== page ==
Phillies Best Ever, by Position
MLB Network recently aired an episode (likely a re-run) of Prime 9 where they looked at the best players at each position during the 1980’s. The usual candidates were mentioned: Gary Carter at catcher, Don Mattingly at first base, Ryne Sandberg at second, Cal Ripken at shortstop, Mike Schmidt at third — just to name a few. Since I have been beating the “Utley is super duper awesome” drum so loudly for a while, I was interested to see where the present-day second baseman ranks among his peers in Phillies franchise history.
In chart form:
Utley, over the course of his career, has been three times as valuable to the Phillies as the franchise’s second-best second baseman, Tony Taylor. He also has the five best single seasons (and six of the top-ten) by a Phillies second baseman.
Prorating WAR to 700 PA, Utley ranks sixth among all Major League second baseman dating back to 1901.
While the above is simply overkill on a dead horse that has been beaten thoroughly, it does lead to an interesting question: who are the Phillies’ best players all-time by position? I sped to Baseball Reference’s Play Index to find out.
Darren Daulton: 21.9 WAR
Range between 1st and 2nd place: 4.2 WAR
Ryan Howard: 20.9 WAR
Range between 1st and 2nd place: 1.2 WAR
Mike Schmidt: 108.3 WAR
- Dick Allen: 37.1 WAR (2nd)
- Scott Rolen: 28.3 WAR (3rd)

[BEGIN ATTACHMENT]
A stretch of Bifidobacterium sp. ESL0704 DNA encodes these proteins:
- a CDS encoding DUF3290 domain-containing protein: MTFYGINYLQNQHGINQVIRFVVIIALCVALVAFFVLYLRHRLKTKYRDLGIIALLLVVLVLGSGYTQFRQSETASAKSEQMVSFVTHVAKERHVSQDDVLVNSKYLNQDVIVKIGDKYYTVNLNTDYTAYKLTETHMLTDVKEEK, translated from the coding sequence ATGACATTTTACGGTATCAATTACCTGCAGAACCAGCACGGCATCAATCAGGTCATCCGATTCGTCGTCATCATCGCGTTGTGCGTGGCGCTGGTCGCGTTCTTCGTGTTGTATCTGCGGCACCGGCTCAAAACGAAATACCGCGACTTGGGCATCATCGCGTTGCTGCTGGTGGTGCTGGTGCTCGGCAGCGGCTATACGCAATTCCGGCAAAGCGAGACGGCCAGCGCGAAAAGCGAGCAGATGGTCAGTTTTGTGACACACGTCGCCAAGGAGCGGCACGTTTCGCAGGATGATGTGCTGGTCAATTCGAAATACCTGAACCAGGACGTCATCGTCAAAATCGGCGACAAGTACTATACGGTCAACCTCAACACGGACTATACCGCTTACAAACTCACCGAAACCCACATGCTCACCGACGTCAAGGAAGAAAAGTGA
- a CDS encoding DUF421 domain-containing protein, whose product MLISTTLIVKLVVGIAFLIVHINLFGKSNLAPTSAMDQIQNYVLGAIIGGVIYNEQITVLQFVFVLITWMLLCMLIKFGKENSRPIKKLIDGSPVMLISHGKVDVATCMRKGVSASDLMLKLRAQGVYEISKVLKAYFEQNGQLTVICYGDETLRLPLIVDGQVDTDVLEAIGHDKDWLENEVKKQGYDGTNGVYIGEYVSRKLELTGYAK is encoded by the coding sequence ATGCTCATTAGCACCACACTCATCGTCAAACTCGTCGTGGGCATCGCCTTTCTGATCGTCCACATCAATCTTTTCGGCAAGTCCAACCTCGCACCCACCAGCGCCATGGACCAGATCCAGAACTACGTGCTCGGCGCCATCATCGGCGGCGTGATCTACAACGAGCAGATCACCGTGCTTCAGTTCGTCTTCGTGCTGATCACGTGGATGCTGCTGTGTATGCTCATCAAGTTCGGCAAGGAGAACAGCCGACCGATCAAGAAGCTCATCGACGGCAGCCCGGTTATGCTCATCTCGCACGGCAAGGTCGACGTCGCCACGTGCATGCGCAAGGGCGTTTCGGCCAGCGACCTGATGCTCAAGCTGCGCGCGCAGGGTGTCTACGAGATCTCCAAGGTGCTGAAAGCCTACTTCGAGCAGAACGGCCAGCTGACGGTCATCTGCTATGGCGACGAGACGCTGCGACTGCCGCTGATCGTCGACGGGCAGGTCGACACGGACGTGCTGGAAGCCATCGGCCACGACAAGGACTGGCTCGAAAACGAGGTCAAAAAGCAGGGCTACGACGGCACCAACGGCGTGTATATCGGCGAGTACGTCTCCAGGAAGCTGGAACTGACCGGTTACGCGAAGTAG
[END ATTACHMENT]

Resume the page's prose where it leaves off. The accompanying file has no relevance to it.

Range between 1st and 2nd place: 71.2 WAR
Jimmy Rollins: 30.3 WAR
- Larry Bowa: 17.1 WAR (2nd)
Range between 1st and 2nd place: 13.2 WAR
Sherry Magee: 47.6 WAR
Range between 1st and 2nd place: 15.9 WAR
Richie Ashburn: 52.3 WAR
Range between 1st and 2nd place: 22.5
Bobby Abreu: 46.6 WAR
- Johnny Callison: 35.0 WAR (2nd)
- Chuck Klein: 30.9 WAR (3rd)
- Jayson Werth: 15.4 WAR (6th, with between one-third and one-half the PA of other qualifiers; trails only Abreu on a per-700 PA basis)
Range between 1st and 2nd place: 11.6 WAR
- Robin Roberts: 67.8 WAR
- Steve Carlton: 63.5 WAR
- Pete (Grover Cleveland) Alexander: 54.6 WAR
- Chris Short: 36.0 WAR
- Curt Schilling: 34.6 WAR
The big takeaway from this is that the Phillies’ best first baseman, second baseman, and shortstop since 1901 (about 110 years) played in the 2007-2010 “post-season era”. All three were home-grown, to boot. Throw in Werth, arguably the franchise’s second-best right fielder, some historically-great base running, consistently-elite defense, and solid pitching, and you have a tasty recipe for playoff success.